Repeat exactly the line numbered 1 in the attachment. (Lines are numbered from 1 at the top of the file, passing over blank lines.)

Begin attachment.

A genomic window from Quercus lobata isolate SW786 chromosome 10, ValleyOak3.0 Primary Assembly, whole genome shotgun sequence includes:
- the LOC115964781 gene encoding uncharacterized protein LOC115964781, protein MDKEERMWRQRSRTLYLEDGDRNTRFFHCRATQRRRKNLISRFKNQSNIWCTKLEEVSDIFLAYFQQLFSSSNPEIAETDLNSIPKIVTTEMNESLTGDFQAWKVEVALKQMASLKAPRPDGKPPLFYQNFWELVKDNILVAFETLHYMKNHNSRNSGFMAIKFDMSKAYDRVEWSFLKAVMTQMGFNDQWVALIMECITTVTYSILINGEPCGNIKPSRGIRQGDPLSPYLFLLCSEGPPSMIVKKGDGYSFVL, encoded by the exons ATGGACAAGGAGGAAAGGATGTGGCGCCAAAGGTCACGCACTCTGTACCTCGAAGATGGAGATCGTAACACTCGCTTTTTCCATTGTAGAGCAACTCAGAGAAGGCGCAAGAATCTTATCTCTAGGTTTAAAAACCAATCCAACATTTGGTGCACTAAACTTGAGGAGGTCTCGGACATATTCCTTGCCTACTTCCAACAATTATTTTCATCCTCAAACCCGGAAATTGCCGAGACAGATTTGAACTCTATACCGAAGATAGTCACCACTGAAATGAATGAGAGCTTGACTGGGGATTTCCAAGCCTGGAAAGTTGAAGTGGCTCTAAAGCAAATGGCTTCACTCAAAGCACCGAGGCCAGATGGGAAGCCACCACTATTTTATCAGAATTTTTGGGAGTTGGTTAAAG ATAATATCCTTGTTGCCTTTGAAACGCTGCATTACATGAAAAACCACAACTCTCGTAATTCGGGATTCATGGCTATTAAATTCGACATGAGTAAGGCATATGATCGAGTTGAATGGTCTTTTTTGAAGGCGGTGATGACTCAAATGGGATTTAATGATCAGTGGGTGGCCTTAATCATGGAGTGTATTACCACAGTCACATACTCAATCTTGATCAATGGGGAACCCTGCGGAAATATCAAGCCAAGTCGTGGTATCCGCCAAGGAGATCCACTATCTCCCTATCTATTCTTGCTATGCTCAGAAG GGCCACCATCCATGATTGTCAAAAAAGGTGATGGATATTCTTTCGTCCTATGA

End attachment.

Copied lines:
A genomic window from Quercus lobata isolate SW786 chromosome 10, ValleyOak3.0 Primary Assembly, whole genome shotgun sequence includes: